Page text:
Last year Mark Zuckerberg wrote a founder’s letter to outline Facebook’s decision to change its name to Meta.
Suggesting this phase as being the beginning of the next chapter for the internet, he wrote: “The metaverse is the next frontier in connecting people, just like social networking was when we got started.
“Facebook has made this move to pursue opportunities in the virtual world of ‘the metaverse’.”
Adidas joined the growing ranks of those entering ‘the metaverse’, releasing a one-of-a-kind token that functions similarly to an NFT, while Nike and Roblox collaborated on virtual realm ‘Nikeland’, marking their first step into this new space.
And these are not the only big brands to see potential in a rapidly emerging technology to permanently change the way we network, shop and do business.
To most of us, Facebook is seen as a social media company, an almost iconic social media brand, but things are changing and while no one is entirely sure exactly what the metaverse will look like, the rise of a new iteration of the internet, Web 3.0, has meant social media is changing. Many of the original pioneers of social media are already moving into this exciting new space, and applying those hard-won lessons to these new technologies.
Having spent my entire career immersed in the world of social media, using these platforms to maximise the success and growth of businesses, it is fascinating to see how colleagues, associates and industry leaders from across the world have begun investing in both the metaverse and Web 3.0 ventures, and are already seeing seven-figure returns.
Social media is changing
Most of us consider social media as ubiquitous, but there was a time when many businesses did not view it as something worth investing in. As technology caught up and revealed huge opportunities in eCommerce, the value of a social media presence quickly became apparent, and these companies found themselves 10 steps behind their competitors – I predict this will be the case with the metaverse and Web 3.0.
Those that took the plunge into social media when it was still an emerging technology were able to build up hugely influential followings as well as create powerful brands . We are seeing the same thing happen as entrepreneurs are using the infrastructure of Web 3.0 to create and invest in emerging metaverse platforms.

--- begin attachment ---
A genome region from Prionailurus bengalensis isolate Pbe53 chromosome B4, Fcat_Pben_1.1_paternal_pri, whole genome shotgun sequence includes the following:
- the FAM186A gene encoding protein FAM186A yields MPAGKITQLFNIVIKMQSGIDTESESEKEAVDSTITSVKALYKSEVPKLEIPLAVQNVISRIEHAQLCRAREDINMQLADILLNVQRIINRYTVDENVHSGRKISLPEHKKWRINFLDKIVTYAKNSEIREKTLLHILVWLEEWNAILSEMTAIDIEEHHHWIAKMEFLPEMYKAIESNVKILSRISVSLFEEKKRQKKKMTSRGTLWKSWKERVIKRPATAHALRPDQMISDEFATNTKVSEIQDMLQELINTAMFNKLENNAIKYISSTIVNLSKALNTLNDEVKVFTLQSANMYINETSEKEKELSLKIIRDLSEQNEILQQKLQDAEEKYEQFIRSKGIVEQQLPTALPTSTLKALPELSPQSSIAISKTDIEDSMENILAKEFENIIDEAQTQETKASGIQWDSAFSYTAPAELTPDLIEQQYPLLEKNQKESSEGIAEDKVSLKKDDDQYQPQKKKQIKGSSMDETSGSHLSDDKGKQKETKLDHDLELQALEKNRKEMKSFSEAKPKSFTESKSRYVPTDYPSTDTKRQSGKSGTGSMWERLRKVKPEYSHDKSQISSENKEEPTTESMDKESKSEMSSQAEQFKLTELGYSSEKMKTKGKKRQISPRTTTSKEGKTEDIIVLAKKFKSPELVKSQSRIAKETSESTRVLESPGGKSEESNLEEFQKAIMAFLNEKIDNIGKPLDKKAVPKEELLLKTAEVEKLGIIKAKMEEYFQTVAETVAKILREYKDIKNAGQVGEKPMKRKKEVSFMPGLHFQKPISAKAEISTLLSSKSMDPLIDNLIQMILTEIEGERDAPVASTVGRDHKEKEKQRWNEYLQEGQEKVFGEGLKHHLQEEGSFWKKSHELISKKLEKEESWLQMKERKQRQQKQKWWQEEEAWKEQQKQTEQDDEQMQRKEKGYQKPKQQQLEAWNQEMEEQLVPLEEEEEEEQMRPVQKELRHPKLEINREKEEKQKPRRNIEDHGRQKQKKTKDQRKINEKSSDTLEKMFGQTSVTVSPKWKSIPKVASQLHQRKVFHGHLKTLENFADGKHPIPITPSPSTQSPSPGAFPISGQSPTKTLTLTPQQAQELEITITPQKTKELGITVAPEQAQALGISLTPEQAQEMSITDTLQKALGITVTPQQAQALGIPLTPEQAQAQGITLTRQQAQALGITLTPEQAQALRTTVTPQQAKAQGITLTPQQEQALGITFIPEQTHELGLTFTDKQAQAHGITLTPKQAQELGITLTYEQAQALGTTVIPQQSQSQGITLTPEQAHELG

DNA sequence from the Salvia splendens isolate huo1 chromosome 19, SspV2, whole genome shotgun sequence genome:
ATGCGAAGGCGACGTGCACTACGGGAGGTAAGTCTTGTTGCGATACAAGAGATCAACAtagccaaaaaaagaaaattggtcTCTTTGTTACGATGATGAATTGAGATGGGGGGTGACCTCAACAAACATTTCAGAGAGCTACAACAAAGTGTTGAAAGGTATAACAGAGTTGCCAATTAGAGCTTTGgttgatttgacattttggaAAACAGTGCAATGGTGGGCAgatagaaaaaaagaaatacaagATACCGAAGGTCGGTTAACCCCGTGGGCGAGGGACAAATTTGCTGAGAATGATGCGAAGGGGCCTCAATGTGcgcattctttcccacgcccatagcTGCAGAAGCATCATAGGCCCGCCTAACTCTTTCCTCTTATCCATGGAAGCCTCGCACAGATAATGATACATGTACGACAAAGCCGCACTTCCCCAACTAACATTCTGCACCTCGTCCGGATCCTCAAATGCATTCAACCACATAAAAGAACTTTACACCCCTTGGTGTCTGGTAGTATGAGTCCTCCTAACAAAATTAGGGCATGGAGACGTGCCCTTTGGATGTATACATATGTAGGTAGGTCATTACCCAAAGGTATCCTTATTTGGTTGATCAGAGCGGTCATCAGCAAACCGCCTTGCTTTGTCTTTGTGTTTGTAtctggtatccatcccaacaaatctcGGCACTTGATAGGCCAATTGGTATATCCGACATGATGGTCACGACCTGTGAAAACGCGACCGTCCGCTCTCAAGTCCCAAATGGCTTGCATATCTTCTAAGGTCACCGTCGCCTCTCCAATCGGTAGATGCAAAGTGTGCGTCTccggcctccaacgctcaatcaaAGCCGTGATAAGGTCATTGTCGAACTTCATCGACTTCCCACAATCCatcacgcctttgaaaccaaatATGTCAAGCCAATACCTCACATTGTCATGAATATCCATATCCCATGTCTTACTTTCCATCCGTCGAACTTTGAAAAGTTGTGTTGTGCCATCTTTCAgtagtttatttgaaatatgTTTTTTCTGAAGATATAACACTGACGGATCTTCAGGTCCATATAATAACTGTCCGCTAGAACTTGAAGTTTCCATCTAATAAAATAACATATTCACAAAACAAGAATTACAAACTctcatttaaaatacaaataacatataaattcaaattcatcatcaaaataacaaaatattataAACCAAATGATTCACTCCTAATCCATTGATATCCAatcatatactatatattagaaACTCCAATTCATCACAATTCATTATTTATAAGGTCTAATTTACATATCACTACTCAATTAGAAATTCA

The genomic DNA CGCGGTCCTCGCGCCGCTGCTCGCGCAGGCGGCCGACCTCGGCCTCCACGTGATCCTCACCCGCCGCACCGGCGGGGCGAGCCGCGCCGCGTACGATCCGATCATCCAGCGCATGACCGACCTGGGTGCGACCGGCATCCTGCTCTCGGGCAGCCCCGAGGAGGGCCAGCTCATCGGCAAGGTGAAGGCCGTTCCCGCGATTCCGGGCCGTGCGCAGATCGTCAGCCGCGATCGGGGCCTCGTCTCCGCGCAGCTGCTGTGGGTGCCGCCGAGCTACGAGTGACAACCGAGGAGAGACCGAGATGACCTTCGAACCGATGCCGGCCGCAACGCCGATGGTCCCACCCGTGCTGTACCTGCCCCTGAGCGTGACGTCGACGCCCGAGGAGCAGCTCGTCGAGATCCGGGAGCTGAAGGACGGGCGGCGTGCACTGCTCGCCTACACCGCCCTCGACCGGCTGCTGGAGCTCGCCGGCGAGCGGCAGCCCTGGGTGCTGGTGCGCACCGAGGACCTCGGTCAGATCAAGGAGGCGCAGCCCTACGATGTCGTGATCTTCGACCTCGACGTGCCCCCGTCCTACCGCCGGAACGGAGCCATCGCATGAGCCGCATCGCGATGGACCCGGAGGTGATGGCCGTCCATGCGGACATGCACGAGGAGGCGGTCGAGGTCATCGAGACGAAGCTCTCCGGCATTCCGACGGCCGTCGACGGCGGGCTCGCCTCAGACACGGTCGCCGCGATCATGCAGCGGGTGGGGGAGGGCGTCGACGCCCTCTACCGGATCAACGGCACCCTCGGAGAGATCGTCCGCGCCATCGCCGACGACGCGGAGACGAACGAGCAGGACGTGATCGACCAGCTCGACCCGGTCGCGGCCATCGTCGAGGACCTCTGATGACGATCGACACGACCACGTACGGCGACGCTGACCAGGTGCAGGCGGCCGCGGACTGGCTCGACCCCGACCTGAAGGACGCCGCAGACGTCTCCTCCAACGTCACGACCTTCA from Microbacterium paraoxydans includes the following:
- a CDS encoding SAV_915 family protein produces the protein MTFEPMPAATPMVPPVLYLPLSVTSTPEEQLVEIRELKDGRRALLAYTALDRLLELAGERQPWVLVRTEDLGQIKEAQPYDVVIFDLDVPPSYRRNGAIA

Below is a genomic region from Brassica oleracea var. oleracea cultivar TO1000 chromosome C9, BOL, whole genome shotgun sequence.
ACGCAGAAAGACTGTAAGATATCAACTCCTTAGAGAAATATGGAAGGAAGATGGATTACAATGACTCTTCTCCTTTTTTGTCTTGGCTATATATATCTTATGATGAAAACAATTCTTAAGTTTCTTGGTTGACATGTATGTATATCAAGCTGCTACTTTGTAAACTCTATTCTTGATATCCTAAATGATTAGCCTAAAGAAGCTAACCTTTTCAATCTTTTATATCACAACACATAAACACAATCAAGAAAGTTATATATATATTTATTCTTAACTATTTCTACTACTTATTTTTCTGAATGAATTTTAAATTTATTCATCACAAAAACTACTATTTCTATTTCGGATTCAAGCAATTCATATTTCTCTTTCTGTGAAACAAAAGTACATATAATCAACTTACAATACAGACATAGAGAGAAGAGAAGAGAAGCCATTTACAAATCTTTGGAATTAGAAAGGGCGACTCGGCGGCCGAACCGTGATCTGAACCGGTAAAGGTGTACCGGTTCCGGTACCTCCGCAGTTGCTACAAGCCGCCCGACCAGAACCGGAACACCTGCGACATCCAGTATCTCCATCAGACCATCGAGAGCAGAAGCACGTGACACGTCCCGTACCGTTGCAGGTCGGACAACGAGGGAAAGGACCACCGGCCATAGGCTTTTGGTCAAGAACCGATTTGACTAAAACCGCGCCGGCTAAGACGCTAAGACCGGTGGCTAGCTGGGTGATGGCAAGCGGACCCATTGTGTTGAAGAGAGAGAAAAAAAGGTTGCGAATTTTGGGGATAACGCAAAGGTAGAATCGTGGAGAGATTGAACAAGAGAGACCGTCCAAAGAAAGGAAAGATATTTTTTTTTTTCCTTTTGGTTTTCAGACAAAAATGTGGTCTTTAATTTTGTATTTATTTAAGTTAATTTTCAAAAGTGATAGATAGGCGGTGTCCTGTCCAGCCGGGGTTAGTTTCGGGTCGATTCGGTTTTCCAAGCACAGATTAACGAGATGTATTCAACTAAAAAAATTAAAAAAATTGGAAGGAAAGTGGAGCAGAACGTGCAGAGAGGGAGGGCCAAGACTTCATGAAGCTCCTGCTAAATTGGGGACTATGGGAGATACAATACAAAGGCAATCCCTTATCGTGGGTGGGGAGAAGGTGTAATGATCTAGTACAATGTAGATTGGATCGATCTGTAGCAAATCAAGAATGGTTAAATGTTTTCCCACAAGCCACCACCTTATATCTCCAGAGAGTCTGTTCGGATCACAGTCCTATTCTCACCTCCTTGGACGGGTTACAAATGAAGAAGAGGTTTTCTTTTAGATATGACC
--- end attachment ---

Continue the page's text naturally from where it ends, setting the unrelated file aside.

Who is doing what?
We have already seen the explosion in cryptocurrency platforms, with Jack Dorsey’s financial services company, Square, investing $50 million into Bitcoin, and Tesla following suit with an investment of over $1.3 billion. Similarly, non-fungible tokens (NFTs) are rich in opportunities for businesses and investors beyond simply trading digital artworks and collectibles.
While Facebook’s name change may have bought mainstream attention to the possibilities of the metaverse, the road is already being paved by many big names who first cut their teeth on social media.
Gary Vaynerchuk, CEO of VaynerMedia, identified the Internet as a land-grab opportunity and opened one of the first eCommerce platforms in the late 90s. He essentially grew with social media, becoming a hugely prolific and influential name within the industry, and has been investing in the metaverse for the past two years, creating and developing Vee Friends, an NFT brand company, as well as other Web 3.0 initiatives.
Other early adopters of social media, such as Social Chain co-founder and new Dragons’ Den investor Steven Bartlett, have also begun investing in a number of Web 3.0 companies, while social media pioneer Cathal Berragan moved from Social Chain New York to a Web 3.0 business in London.
While these are just a handful of names, all are using their significant social media followings and the skills they learnt on those platforms to make the transition into this new space.
Early social media adopters have the advantage
With Web 3.0 and the metaverse poised as the successor to the current iteration of the Internet, it is those trailblazers who were able to adapt their mindset and take a leap into social media who have the greatest advantage in making the next move into the metaverse.
They already have great experience in cultivating a following and building a community and are able to bring that community on board with them into new ventures, such as those who started off running meme accounts on platforms like Twitter and transitioned to buying and creating NFTs.
The ability to communicate your message clearly on emerging platforms is something that early adopters of social media have already had much experience in – and crucially, are able to hit the relevant tone of voice as well as iterating their content style to keep and engage their audience.
People that were willing to take a risk by investing their time into new platforms such as TikTok or Snapchat, staking their claim in these new spaces, are now reaping the benefits of being at the frontier of the metaverse.